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  Protests against Bush
Updated 25 November 2003, 17.54
Anti-Bush demo

Citizenship 11-14/KS3/Levels E&F
Conflict resolution

Tens of thousands of people protested against President Bush durring his visit to the UK. They were angry about his role in the Iraq war.

Look at the strengths and weaknesses of non-violent conflict resolution.

Learning aims

  • Benefits of non-violent conflict resolution

  • Limitations of non-violent conflict resolution

Draw a flow chart to show the stages of the war with Iraq.

Start with "Al-Qaeda decide to attack America" and continue the story from there.

Feedback loop
At any point where violence is used you can draw an arrow that takes the path back to the start of the flow chart. The idea is to show how just one angry individual can mount an attack that starts a new cycle of violence.

Vicious cycle
The longer you continue the story the more arrows you will have going back to the start, this increases the chance of further conflict. Explain that this 'vicious cycle' is one reason why some people favour non-violent conflict resolution.

Main activity

Strengths and limitations of non-violence
Through discussion or by preparing a poster or essay students weigh up the pros and cons of violence and non-violence in conflict resolution. Some possible are shown below.

For each bullet point they should think of an example to show why it is a strength or limitation. The first three have already been done:

Strengths of non-violence

  • No human life lost (hospitals bombed)
  • No destruction of property (cities in ruins)
  • No civilians involved (refugee crisis)
  • No damage to environment
  • Breaks the cycle of violence Limitations of non-violence
  • No rapid response to a threat
  • Negotiation can take years
  • Wrongdoers may go unpunished
  • Non-violence may be seen as weakness
  • Irrational people will not negotiate
  • Looking weak may prompt more violence

    Extension activity
    Students produce two cycles, one vicious (downward cycle) and one 'virtuous' (upward cycle). They are to be based on violent and non violent resolution to a conflict from their school life or local area.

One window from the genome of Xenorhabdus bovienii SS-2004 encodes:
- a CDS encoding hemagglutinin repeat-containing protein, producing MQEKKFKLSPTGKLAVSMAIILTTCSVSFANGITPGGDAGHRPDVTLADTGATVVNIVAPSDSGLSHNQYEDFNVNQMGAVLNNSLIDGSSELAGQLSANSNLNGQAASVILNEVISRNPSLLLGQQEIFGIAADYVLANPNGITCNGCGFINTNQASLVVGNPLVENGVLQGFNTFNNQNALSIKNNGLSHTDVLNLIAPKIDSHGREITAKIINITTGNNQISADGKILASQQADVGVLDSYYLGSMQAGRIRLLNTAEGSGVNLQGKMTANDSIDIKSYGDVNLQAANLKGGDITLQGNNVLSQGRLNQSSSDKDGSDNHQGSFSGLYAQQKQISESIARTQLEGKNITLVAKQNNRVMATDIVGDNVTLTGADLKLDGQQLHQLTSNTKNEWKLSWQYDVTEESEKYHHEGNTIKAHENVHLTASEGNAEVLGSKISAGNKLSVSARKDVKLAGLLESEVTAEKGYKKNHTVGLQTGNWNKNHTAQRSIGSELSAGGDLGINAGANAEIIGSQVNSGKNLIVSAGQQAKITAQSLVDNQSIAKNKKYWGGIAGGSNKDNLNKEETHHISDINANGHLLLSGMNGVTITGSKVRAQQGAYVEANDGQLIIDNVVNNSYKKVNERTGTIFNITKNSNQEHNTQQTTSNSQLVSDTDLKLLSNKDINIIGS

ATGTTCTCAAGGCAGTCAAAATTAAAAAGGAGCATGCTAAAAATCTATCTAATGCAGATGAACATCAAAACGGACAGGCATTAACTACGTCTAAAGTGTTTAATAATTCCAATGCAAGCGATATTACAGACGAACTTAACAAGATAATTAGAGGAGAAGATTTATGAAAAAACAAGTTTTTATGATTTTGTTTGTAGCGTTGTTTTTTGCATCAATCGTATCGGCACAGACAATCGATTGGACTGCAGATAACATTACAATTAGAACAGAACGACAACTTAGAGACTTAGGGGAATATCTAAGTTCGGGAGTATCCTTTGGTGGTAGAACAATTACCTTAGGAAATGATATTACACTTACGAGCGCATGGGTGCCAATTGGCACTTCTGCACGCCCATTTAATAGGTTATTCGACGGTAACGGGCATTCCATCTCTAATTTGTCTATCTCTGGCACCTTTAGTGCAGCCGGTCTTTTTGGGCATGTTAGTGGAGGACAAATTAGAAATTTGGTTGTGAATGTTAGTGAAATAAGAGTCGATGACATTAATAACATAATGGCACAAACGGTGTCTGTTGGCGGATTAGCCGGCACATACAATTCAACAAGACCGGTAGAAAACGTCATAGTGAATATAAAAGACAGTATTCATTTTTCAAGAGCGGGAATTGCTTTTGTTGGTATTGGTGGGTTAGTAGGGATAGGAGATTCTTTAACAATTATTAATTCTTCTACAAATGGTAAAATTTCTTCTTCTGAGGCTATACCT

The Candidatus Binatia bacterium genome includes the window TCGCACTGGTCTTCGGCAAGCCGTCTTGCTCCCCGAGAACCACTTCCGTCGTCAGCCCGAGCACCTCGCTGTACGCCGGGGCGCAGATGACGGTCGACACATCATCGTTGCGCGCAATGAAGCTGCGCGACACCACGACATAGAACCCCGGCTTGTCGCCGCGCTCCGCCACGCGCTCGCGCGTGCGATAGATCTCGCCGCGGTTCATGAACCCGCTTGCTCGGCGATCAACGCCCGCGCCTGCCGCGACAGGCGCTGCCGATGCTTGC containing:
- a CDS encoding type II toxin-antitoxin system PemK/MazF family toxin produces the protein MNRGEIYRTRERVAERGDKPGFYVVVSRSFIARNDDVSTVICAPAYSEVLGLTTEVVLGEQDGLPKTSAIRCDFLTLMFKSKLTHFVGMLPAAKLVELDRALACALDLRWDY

Recap on the main teaching points and discuss any consensus reached.

    Teachers' Background

    • 14,000 police officers are involved in security for the Bush trip, the first time a US President has stayed in Buckingham Palace since 1918.

    • In the lead up to the Iraq war over 500 pupils marched to 10 Downing Street in London and held a sit-down protest, blocking the gates.

    • Arabs and Israelis have fought five wars in the last fifty years.

    • 3500 people have been killed in Northern Irelands 'troubles'.

    • Between 60,000 and 200,000 Iraqi troops were killed in Operation Desert Storm in 1991.

    Turn this into an assembly
    • This would work well with readers standing in a circle to physically represent the stages of a vicious cycle of violence.

    • The action moves anticlockwise getting worse for a couple of rotations as violence produces more violence.

    • Then positive actions are used to halt the cycle and reverse its direction, this time positive action fosters an air of trust.

    • To keep the cycles relevant to young people it would be best to use fictional events from the daily lives of children in Northern Ireland or Jerusalem (not political events).

    For all links and resources click at top right.

  • More InfoBORDER=0
    UKUS president ends UK state visit
    UKGranny beats Bush visit security
    PicturesImages of conflict
    Find OutIraq guide
    ClubKids for and against war



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